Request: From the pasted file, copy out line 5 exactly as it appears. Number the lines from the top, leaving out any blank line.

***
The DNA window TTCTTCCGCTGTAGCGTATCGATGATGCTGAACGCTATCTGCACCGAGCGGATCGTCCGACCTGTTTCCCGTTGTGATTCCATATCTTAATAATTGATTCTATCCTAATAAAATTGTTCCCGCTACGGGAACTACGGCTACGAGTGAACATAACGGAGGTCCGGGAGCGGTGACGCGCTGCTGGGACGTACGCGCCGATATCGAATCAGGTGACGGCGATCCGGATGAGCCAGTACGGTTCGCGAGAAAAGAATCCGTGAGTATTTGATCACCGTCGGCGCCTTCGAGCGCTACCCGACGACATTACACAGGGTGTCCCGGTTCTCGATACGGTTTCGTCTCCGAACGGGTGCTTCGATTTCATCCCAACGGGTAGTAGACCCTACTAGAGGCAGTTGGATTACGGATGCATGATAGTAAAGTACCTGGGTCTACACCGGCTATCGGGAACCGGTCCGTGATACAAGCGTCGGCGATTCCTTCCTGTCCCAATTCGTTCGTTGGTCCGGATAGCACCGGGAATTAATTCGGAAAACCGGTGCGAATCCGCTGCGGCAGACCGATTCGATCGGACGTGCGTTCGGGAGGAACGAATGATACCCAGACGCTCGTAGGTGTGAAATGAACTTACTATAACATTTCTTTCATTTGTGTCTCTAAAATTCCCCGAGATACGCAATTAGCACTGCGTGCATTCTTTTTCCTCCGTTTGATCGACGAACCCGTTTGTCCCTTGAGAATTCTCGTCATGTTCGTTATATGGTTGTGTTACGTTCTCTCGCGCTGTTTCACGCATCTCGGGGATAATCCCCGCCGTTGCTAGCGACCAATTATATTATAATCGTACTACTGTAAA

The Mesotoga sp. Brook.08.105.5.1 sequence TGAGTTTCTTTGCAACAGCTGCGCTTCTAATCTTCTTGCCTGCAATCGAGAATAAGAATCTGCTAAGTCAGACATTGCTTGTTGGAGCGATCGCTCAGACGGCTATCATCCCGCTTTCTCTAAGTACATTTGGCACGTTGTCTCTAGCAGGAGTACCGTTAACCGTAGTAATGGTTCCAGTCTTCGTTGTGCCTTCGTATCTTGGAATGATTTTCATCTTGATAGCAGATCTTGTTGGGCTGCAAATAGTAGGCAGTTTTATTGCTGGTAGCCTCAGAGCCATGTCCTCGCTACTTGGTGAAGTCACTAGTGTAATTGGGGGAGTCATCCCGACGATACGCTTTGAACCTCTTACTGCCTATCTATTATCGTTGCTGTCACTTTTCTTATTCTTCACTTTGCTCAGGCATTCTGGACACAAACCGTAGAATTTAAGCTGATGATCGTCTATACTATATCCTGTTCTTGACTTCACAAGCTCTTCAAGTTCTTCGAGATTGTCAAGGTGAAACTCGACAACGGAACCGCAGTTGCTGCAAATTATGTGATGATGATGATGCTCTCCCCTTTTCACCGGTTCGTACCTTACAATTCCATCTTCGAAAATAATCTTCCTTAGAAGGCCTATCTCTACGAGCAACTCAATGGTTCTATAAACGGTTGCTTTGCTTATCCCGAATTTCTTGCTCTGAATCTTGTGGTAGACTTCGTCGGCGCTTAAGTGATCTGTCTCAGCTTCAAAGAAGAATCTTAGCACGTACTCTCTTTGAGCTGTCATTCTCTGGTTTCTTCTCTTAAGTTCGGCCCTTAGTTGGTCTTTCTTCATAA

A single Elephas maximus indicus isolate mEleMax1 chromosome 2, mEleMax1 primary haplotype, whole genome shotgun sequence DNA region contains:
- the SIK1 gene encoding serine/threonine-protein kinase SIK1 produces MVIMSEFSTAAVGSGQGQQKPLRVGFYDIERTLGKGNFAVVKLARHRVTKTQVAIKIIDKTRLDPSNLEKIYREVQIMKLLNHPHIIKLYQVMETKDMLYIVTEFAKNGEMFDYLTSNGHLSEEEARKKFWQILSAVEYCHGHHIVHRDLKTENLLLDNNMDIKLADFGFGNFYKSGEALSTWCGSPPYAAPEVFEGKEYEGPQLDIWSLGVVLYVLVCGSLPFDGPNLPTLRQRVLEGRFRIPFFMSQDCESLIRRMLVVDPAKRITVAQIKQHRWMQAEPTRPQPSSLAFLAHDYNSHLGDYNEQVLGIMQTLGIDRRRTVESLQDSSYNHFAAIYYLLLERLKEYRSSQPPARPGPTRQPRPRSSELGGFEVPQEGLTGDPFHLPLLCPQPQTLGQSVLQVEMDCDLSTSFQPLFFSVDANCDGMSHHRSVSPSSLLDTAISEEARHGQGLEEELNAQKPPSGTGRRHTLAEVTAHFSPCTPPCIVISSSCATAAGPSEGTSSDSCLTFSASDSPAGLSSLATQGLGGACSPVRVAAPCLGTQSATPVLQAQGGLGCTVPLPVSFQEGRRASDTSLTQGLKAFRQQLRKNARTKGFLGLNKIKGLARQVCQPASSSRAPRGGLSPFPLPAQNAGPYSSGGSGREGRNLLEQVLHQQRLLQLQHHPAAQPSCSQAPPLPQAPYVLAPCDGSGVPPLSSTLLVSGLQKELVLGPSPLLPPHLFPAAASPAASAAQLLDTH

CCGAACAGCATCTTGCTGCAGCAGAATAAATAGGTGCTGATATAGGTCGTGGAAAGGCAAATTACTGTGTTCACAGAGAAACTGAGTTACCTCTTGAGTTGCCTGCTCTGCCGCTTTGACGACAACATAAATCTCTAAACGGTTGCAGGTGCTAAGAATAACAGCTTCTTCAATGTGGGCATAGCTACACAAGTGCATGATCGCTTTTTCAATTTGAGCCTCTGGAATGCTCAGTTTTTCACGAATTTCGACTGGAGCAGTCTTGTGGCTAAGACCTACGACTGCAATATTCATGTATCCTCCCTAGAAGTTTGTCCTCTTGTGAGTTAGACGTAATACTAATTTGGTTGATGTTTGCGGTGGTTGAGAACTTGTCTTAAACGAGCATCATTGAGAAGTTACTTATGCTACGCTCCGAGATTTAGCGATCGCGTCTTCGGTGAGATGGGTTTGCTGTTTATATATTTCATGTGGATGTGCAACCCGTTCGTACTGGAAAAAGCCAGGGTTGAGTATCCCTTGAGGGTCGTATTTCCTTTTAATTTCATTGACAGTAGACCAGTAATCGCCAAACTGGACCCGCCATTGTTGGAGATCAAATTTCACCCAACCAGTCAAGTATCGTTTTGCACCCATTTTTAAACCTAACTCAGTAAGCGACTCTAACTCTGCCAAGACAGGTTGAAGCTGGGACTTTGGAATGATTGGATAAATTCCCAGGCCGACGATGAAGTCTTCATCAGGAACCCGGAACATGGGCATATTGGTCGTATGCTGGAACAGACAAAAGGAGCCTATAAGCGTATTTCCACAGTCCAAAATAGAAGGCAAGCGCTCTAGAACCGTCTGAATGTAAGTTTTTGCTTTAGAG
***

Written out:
CCGAACAGCATCTTGCTGCAGCAGAATAAATAGGTGCTGATATAGGTCGTGGAAAGGCAAATTACTGTGTTCACAGAGAAACTGAGTTACCTCTTGAGTTGCCTGCTCTGCCGCTTTGACGACAACATAAATCTCTAAACGGTTGCAGGTGCTAAGAATAACAGCTTCTTCAATGTGGGCATAGCTACACAAGTGCATGATCGCTTTTTCAATTTGAGCCTCTGGAATGCTCAGTTTTTCACGAATTTCGACTGGAGCAGTCTTGTGGCTAAGACCTACGACTGCAATATTCATGTATCCTCCCTAGAAGTTTGTCCTCTTGTGAGTTAGACGTAATACTAATTTGGTTGATGTTTGCGGTGGTTGAGAACTTGTCTTAAACGAGCATCATTGAGAAGTTACTTATGCTACGCTCCGAGATTTAGCGATCGCGTCTTCGGTGAGATGGGTTTGCTGTTTATATATTTCATGTGGATGTGCAACCCGTTCGTACTGGAAAAAGCCAGGGTTGAGTATCCCTTGAGGGTCGTATTTCCTTTTAATTTCATTGACAGTAGACCAGTAATCGCCAAACTGGACCCGCCATTGTTGGAGATCAAATTTCACCCAACCAGTCAAGTATCGTTTTGCACCCATTTTTAAACCTAACTCAGTAAGCGACTCTAACTCTGCCAAGACAGGTTGAAGCTGGGACTTTGGAATGATTGGATAAATTCCCAGGCCGACGATGAAGTCTTCATCAGGAACCCGGAACATGGGCATATTGGTCGTATGCTGGAACAGACAAAAGGAGCCTATAAGCGTATTTCCACAGTCCAAAATAGAAGGCAAGCGCTCTAGAACCGTCTGAATGTAAGTTTTTGCTTTAGAG